Featuring music, witness talks, prayer, dialogue. Learn more here.  


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I will not work in a segregated dining room, obedience or no obedience . . .

Posted by: Patrice Tuohy 🕔 Thursday 06, December 2018 Categories: Vocation and Discernment,Consecrated Life,Church History,Catholic culture

The Sisters of Charity of Nazareth featured Sr. Pat Haley, S.C.N. in a recent newsletter. This line caught our attention: "I will not work in a segregated dining room, obedience or no obedience . . ."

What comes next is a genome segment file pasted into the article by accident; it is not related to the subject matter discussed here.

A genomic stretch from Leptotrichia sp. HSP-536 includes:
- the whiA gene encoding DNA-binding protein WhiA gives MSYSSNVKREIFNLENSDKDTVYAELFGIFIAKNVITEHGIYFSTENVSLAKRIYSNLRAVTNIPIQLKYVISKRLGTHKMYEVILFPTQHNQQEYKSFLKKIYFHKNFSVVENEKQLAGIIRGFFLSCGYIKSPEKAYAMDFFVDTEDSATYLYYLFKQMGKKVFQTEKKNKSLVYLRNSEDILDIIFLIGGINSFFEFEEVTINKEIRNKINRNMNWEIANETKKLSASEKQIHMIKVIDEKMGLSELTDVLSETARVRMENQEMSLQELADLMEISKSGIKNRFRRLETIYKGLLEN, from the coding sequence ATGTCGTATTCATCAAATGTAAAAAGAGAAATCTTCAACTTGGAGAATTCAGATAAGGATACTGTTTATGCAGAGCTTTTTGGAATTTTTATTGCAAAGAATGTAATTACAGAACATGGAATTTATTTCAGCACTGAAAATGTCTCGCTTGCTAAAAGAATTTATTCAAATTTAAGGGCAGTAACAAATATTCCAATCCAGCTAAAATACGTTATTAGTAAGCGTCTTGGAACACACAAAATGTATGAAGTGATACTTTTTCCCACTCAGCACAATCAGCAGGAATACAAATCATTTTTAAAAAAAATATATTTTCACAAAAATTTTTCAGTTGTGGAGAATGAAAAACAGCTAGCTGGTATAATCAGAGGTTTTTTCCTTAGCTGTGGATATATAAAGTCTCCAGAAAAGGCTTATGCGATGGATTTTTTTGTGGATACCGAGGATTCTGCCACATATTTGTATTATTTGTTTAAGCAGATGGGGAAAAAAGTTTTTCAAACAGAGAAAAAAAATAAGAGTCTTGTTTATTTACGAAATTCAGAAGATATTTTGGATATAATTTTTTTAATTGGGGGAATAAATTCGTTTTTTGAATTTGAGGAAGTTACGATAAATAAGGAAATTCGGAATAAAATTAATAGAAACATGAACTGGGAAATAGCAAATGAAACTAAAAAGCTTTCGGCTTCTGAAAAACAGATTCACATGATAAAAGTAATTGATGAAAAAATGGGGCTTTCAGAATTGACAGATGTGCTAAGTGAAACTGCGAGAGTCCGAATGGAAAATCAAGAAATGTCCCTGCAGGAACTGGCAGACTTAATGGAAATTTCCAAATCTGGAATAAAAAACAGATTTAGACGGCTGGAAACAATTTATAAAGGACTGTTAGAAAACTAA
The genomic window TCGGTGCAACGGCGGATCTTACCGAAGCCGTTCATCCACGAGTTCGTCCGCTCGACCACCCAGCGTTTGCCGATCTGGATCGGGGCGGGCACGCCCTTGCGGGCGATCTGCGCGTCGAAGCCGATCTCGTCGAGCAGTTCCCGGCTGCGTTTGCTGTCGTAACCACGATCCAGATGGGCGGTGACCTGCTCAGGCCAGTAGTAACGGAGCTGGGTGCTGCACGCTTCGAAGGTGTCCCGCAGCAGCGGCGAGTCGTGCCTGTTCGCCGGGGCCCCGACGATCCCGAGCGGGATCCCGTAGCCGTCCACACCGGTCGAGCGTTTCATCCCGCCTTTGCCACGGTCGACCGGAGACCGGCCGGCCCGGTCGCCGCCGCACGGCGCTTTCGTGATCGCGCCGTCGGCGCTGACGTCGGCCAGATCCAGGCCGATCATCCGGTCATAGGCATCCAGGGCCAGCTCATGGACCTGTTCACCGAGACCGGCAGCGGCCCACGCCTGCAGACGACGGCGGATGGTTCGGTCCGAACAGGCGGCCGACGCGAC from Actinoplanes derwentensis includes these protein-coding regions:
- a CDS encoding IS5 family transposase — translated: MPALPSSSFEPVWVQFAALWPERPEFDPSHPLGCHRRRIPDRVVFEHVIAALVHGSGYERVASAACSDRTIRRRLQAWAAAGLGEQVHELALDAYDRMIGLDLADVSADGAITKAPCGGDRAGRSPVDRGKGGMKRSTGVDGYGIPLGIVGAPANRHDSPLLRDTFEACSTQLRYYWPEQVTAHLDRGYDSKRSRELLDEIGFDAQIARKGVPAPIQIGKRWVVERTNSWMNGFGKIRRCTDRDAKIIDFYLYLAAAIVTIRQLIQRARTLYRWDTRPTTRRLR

Sr. Pat explains, "When we got to Nazareth as postulants we were assigned duties. I was assigned to the white men’s dining room. I thought, ‘There’s no way I’m gonna do that.' Mother Lucille was coming down the hall, and although I knew I wasn’t supposed to, I stopped her. I asked for a meeting with her and her Council ‘because I am assigned a duty I simply will not do.’ The next day Sister Constance said that the meeting would take place that afternoon. I told the Council, ‘It is not right to be segregated in a place like this. I just spent my years in high school and earlier fighting segregation. I know I was coming into a white world, but there is no excuse for this.’ Sister Mary Ransom Burke, bless her heart, said, ‘What would you suggest we do?’ I looked at her and said, ‘It’s just a partition between two dining rooms. If you have a ladder and screwdriver, I’ll take it down….Mother Lucille said, ‘We will have to have a conversation with the workers.’ I said ‘You didn’t have a conversation with them before. It was decided by the Council. I will not work in a segregated dining room, obedience or no obedience.’ Nothing else was said but in a week the partition was down and I took the duty. Many of the workers did not like it but it was down. In the hallway there was a white water fountain and a colored fountain. I said you also need to do something about those two fountains. So they did. Sister Mary Ransom later said ‘Thank you’ to me and so did Mother Lucille.”